Comparing features for classification of MEG responses to motor imagery
Research output: Contribution to journal › Article
- Helsinki University Central Hospital
Background Motor imagery (MI) with real-time neurofeedback could be a viable approach, e.g., in rehabilitation of cerebral stroke. Magnetoencephalography (MEG) noninvasively measures electric brain activity at high temporal resolution and is well-suited for recording oscillatory brain signals. MI is known to modulate 10- and 20-Hz oscillations in the somatomotor system. In order to provide accurate feedback to the subject, the most relevant MI-related features should be extracted from MEG data. In this study, we evaluated several MEG signal features for discriminating between left- and right-hand MI and between MI and rest. Methods MEG was measured from nine healthy participants imagining either left- or right-hand finger tapping according to visual cues. Data preprocessing, feature extraction and classification were performed offline. The evaluated MI-related features were power spectral density (PSD), Morlet wavelets, short-time Fourier transform (STFT), common spatial patterns (CSP), filter-bank common spatial patterns (FBCSP), spatio-spectral decomposition (SSD), and combined SSD+CSP, CSP+PSD, CSP+Morlet, and CSP+STFT. We also compared four classifiers applied to single trials using 5-fold cross-validation for evaluating the classification accuracy and its possible dependence on the classification algorithm. In addition, we estimated the inter-session left-vs-right accuracy for each subject. Results The SSD+CSP combination yielded the best accuracy in both left-vs-right (mean 73.7%) and MI-vs-rest (mean 81.3%) classification. CSP+Morlet yielded the best mean accuracy in inter-session left-vs-right classification (mean 69.1%). There were large inter-subject differences in classification accuracy, and the level of the 20-Hz suppression correlated significantly with the subjective MI-vs-rest accuracy. Selection of the classification algorithm had only a minor effect on the results. Conclusions We obtained good accuracy in sensor-level decoding of MI from single-trial MEG data. Feature extraction methods utilizing both the spatial and spectral profile of MI-related signals provided the best classification results, suggesting good performance of these methods in an online MEG neurofeedback system.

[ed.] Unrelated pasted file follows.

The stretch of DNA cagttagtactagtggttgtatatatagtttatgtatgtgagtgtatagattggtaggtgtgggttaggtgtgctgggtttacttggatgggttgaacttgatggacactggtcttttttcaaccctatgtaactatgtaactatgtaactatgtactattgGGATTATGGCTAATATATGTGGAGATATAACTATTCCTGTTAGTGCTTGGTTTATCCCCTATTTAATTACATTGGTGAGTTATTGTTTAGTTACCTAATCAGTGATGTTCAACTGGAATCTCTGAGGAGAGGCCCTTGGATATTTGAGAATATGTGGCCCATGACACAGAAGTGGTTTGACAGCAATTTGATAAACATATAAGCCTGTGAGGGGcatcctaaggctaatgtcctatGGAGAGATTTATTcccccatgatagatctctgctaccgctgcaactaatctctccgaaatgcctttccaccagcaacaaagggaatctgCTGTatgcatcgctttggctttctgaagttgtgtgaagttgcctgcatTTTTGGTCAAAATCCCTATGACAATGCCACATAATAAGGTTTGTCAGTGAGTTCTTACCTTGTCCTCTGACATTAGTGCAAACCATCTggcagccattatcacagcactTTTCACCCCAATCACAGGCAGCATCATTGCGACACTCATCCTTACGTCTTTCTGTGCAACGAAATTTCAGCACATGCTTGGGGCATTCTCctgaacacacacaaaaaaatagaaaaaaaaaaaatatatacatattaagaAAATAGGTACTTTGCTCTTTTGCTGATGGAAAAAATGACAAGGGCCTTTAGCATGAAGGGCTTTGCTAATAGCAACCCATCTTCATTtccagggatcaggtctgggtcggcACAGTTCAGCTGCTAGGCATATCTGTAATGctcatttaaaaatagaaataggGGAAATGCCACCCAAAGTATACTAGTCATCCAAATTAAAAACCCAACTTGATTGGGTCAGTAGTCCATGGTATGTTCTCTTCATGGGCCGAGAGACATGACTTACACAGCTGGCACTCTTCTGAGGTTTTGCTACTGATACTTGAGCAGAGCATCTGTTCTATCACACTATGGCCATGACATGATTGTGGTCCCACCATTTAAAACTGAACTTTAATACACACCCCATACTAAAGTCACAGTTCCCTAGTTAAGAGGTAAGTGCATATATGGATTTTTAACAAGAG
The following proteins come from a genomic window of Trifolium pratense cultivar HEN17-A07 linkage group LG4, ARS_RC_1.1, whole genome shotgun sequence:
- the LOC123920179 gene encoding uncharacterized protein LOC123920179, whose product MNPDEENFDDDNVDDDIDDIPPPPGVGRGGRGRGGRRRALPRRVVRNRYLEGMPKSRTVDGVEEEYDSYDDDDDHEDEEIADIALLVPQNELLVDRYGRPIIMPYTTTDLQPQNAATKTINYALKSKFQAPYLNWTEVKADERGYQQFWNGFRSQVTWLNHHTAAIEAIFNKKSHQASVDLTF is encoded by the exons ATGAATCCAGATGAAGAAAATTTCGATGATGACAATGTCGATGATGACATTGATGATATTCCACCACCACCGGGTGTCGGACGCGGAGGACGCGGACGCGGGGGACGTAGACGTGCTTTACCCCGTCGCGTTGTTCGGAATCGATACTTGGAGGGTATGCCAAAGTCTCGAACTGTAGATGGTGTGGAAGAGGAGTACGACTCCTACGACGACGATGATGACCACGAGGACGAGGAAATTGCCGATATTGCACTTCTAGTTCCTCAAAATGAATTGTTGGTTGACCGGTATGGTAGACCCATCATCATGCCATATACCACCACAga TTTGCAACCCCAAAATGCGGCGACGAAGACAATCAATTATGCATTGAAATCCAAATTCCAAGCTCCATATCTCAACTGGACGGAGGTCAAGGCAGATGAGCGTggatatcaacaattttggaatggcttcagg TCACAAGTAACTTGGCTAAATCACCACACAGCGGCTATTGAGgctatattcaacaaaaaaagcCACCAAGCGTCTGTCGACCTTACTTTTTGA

|Publication status||Published - 1 Dec 2016|
|MoE publication type||A1 Journal article-refereed|